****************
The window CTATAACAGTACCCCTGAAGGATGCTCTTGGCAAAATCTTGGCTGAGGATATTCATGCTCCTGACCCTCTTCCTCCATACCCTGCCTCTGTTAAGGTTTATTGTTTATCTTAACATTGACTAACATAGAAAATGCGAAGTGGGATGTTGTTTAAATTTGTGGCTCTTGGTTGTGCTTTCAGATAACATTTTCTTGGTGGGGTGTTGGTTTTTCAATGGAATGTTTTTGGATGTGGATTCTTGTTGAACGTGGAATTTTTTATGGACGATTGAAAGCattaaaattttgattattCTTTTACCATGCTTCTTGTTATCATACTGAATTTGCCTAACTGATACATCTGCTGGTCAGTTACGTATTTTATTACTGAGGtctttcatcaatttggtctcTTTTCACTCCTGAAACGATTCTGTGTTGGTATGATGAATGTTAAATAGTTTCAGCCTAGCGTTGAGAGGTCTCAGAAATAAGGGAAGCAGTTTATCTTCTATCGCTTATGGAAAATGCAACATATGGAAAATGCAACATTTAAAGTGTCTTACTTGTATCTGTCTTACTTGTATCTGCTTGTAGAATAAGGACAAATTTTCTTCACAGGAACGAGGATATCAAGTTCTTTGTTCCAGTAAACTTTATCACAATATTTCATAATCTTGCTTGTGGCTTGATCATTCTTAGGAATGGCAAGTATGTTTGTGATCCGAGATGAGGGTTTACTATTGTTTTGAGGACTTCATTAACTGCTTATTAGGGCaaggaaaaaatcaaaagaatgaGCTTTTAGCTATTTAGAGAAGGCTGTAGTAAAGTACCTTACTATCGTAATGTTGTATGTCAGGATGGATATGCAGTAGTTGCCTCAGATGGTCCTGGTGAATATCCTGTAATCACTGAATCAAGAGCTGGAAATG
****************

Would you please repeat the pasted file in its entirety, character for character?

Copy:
The window CTATAACAGTACCCCTGAAGGATGCTCTTGGCAAAATCTTGGCTGAGGATATTCATGCTCCTGACCCTCTTCCTCCATACCCTGCCTCTGTTAAGGTTTATTGTTTATCTTAACATTGACTAACATAGAAAATGCGAAGTGGGATGTTGTTTAAATTTGTGGCTCTTGGTTGTGCTTTCAGATAACATTTTCTTGGTGGGGTGTTGGTTTTTCAATGGAATGTTTTTGGATGTGGATTCTTGTTGAACGTGGAATTTTTTATGGACGATTGAAAGCattaaaattttgattattCTTTTACCATGCTTCTTGTTATCATACTGAATTTGCCTAACTGATACATCTGCTGGTCAGTTACGTATTTTATTACTGAGGtctttcatcaatttggtctcTTTTCACTCCTGAAACGATTCTGTGTTGGTATGATGAATGTTAAATAGTTTCAGCCTAGCGTTGAGAGGTCTCAGAAATAAGGGAAGCAGTTTATCTTCTATCGCTTATGGAAAATGCAACATATGGAAAATGCAACATTTAAAGTGTCTTACTTGTATCTGTCTTACTTGTATCTGCTTGTAGAATAAGGACAAATTTTCTTCACAGGAACGAGGATATCAAGTTCTTTGTTCCAGTAAACTTTATCACAATATTTCATAATCTTGCTTGTGGCTTGATCATTCTTAGGAATGGCAAGTATGTTTGTGATCCGAGATGAGGGTTTACTATTGTTTTGAGGACTTCATTAACTGCTTATTAGGGCaaggaaaaaatcaaaagaatgaGCTTTTAGCTATTTAGAGAAGGCTGTAGTAAAGTACCTTACTATCGTAATGTTGTATGTCAGGATGGATATGCAGTAGTTGCCTCAGATGGTCCTGGTGAATATCCTGTAATCACTGAATCAAGAGCTGGAAATG